Following their Welsh Music Prize-winning debut, 2013’s Weird Sister, Joanna Gruesome now bring us Peanut Butter, an album which they promise, in an entertainingly frivolous press release, “contains a record number of hooks, traces of nut and elements of jangle pop, British hardcore punk, atonal music, screaming and drone organs”.
And that, in fact, is a pretty good summary. Literally both short – with a total running time of just 25 minutes (and that’s with 10 tracks) – and distinctly sweet thanks to Alanna McArdle’s vocals (of which more later), the band manage, once again, to blend the quirky allure of indiepop with elements of something more satisfyingly gritty and noisy.
Opener Last Year sets the tone: bouncy beat, a few seconds of feedback squall, McArdle’s punky yell of “I’m alive” that might make you think you’d got the band sussed, then a quick channel-change to some almost angelic-sounding vocals – sweet, tuneful and harmonious. The same template is found on, well, pretty much everything that follows; second track Jamie (Luvver) following on from the first with such a similarity in tone that you might almost miss the join, and the rest of the album following suit.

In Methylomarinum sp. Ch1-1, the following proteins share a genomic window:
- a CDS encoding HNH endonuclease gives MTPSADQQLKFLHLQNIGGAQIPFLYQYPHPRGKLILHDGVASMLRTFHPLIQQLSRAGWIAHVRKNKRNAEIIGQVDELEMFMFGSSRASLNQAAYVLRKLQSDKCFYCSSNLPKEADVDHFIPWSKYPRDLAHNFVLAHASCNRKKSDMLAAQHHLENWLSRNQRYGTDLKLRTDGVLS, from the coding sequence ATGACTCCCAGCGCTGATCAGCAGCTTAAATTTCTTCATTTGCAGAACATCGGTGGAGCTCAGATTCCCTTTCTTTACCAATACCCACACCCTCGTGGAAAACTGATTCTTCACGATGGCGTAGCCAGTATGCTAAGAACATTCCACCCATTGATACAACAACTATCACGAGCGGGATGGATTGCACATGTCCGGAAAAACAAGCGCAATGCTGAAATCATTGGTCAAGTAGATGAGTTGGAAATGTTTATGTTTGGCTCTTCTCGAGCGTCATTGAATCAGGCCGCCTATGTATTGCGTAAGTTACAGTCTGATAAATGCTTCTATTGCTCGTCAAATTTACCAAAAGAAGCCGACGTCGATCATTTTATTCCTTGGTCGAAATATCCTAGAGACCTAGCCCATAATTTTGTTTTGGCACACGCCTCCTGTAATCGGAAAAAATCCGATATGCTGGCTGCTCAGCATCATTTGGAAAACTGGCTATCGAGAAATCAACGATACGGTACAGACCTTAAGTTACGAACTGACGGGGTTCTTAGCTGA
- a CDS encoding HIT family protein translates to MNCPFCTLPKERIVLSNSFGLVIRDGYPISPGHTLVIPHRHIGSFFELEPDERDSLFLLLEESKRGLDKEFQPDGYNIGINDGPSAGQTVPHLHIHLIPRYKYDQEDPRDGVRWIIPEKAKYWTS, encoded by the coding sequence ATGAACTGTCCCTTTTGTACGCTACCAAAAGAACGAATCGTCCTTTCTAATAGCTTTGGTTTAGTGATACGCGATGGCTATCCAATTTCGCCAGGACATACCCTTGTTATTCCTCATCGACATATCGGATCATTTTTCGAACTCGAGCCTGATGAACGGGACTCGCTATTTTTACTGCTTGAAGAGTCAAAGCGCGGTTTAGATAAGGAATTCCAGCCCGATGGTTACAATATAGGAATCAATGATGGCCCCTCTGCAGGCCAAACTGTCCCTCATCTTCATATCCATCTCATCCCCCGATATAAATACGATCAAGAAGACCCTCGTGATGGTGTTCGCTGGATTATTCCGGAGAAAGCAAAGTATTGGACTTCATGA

Part of the difficulty with this is, simply, that – taken as a body of work (album) rather than a collection of individual tracks – interest can start to wane. This isn’t helped, either, by the chiefly indistinguishable lyrics: that character- and light/shade-drenched vocal might be enormously listenable, but for most of the time we aren’t able to make out what it is articulating. A shame, since McCardle, in interviews, is clearly an expressive, informed and engaged voice in the music industry.
Still, this is a collection of songs with considerable charm. Recalling, in places, the dynamic of a Juliana Hatfield/Evan Dando collaboration brought into the 21st century, the yin/yang of the band’s jangly naivety set against their heavier moments stops either side outweighing or overwhelming the other. So, There Is No Function Stacy coos cutely about “space aliens” at one moment, but is then counterbalanced at the next by the thunderous roar and clatter of the intro to I Don’t Wanna Relax. Crayon has a genuine edge to it, and stands out from the pack with its distinctive rhythm and sense of ire. Jerome (Liar) is an entertaining character study (assassination?) strewn with gems like “You think about size, a lot” and “You talk about Microsoft”.
Closing track Hey! I Wanna Be Yr Best Friend brings one of the albums rather too few changes of pace with its downbeat, atmospheric atmosphere. It’s a curious way to end an album which, otherwise, has seen the band stick rather too closely to its formula, something which, for all that formula’s appeal, ultimately seems rather a shame.